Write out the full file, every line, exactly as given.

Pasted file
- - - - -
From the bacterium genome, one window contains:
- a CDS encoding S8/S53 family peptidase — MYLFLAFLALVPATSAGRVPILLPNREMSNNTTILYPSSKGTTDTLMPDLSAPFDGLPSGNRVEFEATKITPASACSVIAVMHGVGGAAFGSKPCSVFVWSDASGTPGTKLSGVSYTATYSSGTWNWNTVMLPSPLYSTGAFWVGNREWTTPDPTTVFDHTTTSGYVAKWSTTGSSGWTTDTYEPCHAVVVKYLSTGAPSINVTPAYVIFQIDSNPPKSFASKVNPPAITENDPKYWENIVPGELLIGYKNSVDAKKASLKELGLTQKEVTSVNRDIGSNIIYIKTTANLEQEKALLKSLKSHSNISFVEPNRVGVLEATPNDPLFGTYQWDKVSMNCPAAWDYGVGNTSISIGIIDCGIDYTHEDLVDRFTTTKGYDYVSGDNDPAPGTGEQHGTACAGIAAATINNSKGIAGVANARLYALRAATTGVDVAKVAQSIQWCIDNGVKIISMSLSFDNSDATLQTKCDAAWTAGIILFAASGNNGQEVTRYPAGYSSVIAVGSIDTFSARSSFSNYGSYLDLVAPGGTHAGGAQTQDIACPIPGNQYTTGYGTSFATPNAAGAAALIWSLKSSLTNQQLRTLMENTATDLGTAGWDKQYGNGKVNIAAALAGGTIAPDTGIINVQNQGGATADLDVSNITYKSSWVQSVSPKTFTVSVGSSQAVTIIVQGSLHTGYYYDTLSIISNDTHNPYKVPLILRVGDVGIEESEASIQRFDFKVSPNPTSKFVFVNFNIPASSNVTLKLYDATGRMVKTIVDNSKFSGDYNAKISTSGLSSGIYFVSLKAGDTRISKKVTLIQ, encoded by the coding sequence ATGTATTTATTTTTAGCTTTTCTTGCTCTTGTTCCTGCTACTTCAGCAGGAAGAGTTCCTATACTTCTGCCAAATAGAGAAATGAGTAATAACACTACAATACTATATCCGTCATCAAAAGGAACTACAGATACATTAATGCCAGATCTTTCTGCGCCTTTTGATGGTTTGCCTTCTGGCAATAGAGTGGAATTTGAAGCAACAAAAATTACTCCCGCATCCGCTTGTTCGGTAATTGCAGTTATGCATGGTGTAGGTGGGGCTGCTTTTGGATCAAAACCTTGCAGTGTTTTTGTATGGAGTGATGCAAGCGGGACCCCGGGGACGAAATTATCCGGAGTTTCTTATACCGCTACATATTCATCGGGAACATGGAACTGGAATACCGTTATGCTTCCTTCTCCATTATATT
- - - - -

From the bacterium genome, one window contains:
- a CDS encoding S8/S53 family peptidase — MYLFLAFLALVPATSAGRVPILLPNREMSNNTTILYPSSKGTTDTLMPDLSAPFDGLPSGNRVEFEATKITPASACSVIAVMHGVGGAAFGSKPCSVFVWSDASGTPGTKLSGVSYTATYSSGTWNWNTVMLPSPLYSTGAFWVGNREWTTPDPTTVFDHTTTSGYVAKWSTTGSSGWTTDTYEPCHAVVVKYLSTGAPSINVTPAYVIFQIDSNPPKSFASKVNPPAITENDPKYWENIVPGELLIGYKNSVDAKKASLKELGLTQKEVTSVNRDIGSNIIYIKTTANLEQEKALLKSLKSHSNISFVEPNRVGVLEATPNDPLFGTYQWDKVSMNCPAAWDYGVGNTSISIGIIDCGIDYTHEDLVDRFTTTKGYDYVSGDNDPAPGTGEQHGTACAGIAAATINNSKGIAGVANARLYALRAATTGVDVAKVAQSIQWCIDNGVKIISMSLSFDNSDATLQTKCDAAWTAGIILFAASGNNGQEVTRYPAGYSSVIAVGSIDTFSARSSFSNYGSYLDLVAPGGTHAGGAQTQDIACPIPGNQYTTGYGTSFATPNAAGAAALIWSLKSSLTNQQLRTLMENTATDLGTAGWDKQYGNGKVNIAAALAGGTIAPDTGIINVQNQGGATADLDVSNITYKSSWVQSVSPKTFTVSVGSSQAVTIIVQGSLHTGYYYDTLSIISNDTHNPYKVPLILRVGDVGIEESEASIQRFDFKVSPNPTSKFVFVNFNIPASSNVTLKLYDATGRMVKTIVDNSKFSGDYNAKISTSGLSSGIYFVSLKAGDTRISKKVTLIQ, encoded by the coding sequence ATGTATTTATTTTTAGCTTTTCTTGCTCTTGTTCCTGCTACTTCAGCAGGAAGAGTTCCTATACTTCTGCCAAATAGAGAAATGAGTAATAACACTACAATACTATATCCGTCATCAAAAGGAACTACAGATACATTAATGCCAGATCTTTCTGCGCCTTTTGATGGTTTGCCTTCTGGCAATAGAGTGGAATTTGAAGCAACAAAAATTACTCCCGCATCCGCTTGTTCGGTAATTGCAGTTATGCATGGTGTAGGTGGGGCTGCTTTTGGATCAAAACCTTGCAGTGTTTTTGTATGGAGTGATGCAAGCGGGACCCCGGGGACGAAATTATCCGGAGTTTCTTATACCGCTACATATTCATCGGGAACATGGAACTGGAATACCGTTATGCTTCCTTCTCCATTATATT